Further on, the small intestine is responsible for breaking down the paste/liquid from the stomach using enzymes produced by the pancreas and bile from the liver (stored in the gallbladder). This is where the nutrients are absorbed into the bloodstream, and the remaining waste moves on. The small intestine also relies on a healthy population of bacterial microbes to prevent pathogens in food from taking hold and supports the immune response. An imbalance of the bacterial microbes will result in a lowered immune response and greater susceptibility to foodborne illnesses.

Finally, the undigested waste is moved to the large intestines (bowel or colon) which is the storage organ for the undigested waste products. Parts of the large intestine take on the responsibility of absorption of leftover vitamins, water, and salt. When the large intestine is full, stool should pass through into the rectum to be emptied. When this doesn’t happen on a regular basis, the entire interrelated system can be adversely affected leading to a variety of disruptions.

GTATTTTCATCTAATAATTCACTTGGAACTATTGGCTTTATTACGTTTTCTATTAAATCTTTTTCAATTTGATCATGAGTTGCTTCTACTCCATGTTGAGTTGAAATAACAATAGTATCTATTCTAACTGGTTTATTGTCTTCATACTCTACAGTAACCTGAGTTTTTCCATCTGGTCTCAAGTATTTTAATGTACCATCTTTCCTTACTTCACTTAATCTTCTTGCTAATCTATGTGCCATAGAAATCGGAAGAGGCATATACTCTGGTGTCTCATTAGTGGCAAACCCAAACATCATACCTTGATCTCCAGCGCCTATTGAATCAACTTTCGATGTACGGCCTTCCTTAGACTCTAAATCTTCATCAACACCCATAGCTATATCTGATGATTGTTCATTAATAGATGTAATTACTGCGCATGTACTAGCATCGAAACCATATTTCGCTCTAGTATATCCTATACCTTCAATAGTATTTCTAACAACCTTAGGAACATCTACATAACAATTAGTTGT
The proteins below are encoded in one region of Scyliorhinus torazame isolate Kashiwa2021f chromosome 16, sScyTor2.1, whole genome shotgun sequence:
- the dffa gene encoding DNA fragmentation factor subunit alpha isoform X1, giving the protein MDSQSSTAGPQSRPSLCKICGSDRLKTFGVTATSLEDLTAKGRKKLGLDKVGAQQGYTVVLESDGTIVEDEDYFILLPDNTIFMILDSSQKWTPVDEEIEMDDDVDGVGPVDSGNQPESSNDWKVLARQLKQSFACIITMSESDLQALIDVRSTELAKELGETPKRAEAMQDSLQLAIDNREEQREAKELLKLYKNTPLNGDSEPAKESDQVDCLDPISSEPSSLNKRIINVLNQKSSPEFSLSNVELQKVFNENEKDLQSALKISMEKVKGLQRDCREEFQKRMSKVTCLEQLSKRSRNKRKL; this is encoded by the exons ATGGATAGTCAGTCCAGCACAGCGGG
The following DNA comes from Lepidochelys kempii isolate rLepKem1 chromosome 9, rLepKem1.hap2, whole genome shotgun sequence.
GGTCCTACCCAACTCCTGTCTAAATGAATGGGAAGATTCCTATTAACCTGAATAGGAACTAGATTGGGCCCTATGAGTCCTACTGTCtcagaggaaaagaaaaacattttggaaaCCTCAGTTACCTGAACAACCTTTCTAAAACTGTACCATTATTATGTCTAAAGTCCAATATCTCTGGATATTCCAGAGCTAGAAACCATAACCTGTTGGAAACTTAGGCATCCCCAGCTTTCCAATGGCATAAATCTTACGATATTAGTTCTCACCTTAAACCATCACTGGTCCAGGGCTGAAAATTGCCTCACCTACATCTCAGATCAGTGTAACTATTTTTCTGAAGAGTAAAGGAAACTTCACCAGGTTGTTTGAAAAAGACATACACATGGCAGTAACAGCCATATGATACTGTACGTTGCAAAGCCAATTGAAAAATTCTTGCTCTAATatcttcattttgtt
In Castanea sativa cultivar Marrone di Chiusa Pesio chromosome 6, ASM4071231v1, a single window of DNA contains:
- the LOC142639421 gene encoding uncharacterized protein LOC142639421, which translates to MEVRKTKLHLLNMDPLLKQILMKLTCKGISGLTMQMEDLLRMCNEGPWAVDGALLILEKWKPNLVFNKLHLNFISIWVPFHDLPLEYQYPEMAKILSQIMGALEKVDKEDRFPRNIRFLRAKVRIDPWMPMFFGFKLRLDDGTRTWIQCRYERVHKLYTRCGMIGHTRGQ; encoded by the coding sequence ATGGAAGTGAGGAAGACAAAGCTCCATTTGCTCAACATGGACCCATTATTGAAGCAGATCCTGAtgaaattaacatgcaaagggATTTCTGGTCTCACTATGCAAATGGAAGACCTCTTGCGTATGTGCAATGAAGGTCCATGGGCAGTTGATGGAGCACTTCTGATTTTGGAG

Metabolic waste

Digesting food is only part of the body’s cleaning process. There are also waste by-products from tissue cleansing and regeneration that are continually produced, managed by the lymphatic and circulatory systems. These fluids are referred to as metabolic waste. The lymphatic and circulatory systems perform interrelated tasks delivering the waste to the liver where it is filtered and then transported to the kidneys through the circulatory system.

Serving a multi-functional role is the liver, responsible for breaking down toxic substances, chemicals, pharmaceutical medications, and byproducts of the body’s own metabolic process, such as ammonia, into urea. This urea moves on to the kidneys, eventually becoming urine.

Then there is the urinary system, filtering and removing the liquid waste. The urinary system and large intestine, also called the bowel, have their own interactive communication system, signaling one to take over in the work of reducing acidic waste when the other is at its limit.

The ureter, bladder, and urethra team together to move the waste fluid from the kidneys, store it, and discharge it as urine.

Adrenal glands